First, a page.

Ireland’s leading public service union has today (Tuesday) welcomed the publication of a new Government ‘Blended Working Policy Statement,’ which would see the civil service switch from pandemic-related remote working provisions to long-term ‘blended working’ arrangements between September 2021 and March 2022.
Fórsa general secretary Kevin Callinan said his union was ready to engage immediately with civil service management to reach agreement on the details. But he warned that the initiative should be capable of rapid roll-out across the entire public service, rather than being confined to Government departments and agencies.
Mr Callinan said most of the principles and objectives laid out in the Government statement chimed with Fórsa’s approach, which was set out in a claim submitted to the Minister for Public Expenditure and Reform in March 2021.
“We have waited a long time for this development and we now need immediate discussions to agree the detail, build on the momentum of the past 18 months, and agree a framework fit to be rolled out across the public service.
“I particularly welcome the statement’s commitment to a consistent approach across the civil service, and to transparency and fairness on access to remote working. This emerged as the number one issue for public servants in a large opinion survey conducted by Fórsa last summer.
“We stand ready to engage with the objective of agreeing a clear and consistent public service approach to remote or blended working, based on principles of fair access, adequate employee protections, and robust measures to underpin continued public service quality and productivity,” he said.
Fórsa’s detailed claim on remote working, which was submitted in March 2021, sought agreement under 20 broad headings, including:
- The consistent application of agreed guidelines for identifying functions that can be performed remotely, and for selecting staff to be allocated to home working arrangements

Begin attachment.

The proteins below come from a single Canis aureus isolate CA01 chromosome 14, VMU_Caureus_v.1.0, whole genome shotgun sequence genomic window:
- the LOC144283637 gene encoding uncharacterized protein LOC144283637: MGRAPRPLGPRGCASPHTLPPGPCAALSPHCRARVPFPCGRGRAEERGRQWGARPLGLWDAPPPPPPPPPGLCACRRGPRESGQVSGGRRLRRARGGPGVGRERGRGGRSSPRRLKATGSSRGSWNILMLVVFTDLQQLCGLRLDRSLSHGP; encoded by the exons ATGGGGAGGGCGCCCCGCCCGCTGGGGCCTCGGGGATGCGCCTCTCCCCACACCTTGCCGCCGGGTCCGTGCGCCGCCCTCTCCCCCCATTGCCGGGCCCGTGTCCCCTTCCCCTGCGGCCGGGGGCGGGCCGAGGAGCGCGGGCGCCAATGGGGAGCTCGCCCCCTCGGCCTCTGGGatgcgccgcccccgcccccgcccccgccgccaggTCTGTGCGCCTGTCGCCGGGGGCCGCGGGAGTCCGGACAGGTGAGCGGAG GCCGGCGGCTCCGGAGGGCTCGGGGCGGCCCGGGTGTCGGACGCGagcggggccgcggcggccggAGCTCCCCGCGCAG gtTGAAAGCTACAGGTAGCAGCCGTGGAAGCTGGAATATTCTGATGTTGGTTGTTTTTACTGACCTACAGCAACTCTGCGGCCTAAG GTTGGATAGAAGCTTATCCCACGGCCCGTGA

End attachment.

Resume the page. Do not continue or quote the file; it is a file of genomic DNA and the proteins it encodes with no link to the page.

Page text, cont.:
- Fair access and the right to request remote work
- The principal that individual employees can decline remote work arrangements
- Compliance with health and safety legislation, including specific measures relating to mental health, pregnant women, young workers, and workers with disabilities
- Specific advice on compliance with working time legislation and the ‘right to disconnect’
- Agreed guidance on flexible work arrangements, work attendance and time measurement
- The provision of management training and supports to line managers
- The promotion of regular, quality communications between line managers and their staff, and the inclusion of remote workers in collective workplace activities including business meetings and training
- Strong direction that staff who work remotely should routinely spend some time in the workplace
- Full transparency and agreement over the use of any surveillance products or practices, and a guarantee that employees’ rights to privacy and a reasonable work-life balance will be protected, along with full compliance with the provisions of data protection legislation.
Fórsa says discussions should also address measures to underpin productivity and service quality, and that any agreement “should preclude individual departments, organisations or managers from opting out of some or all elements of an agreed approach unless an objective rationale is demonstrated.”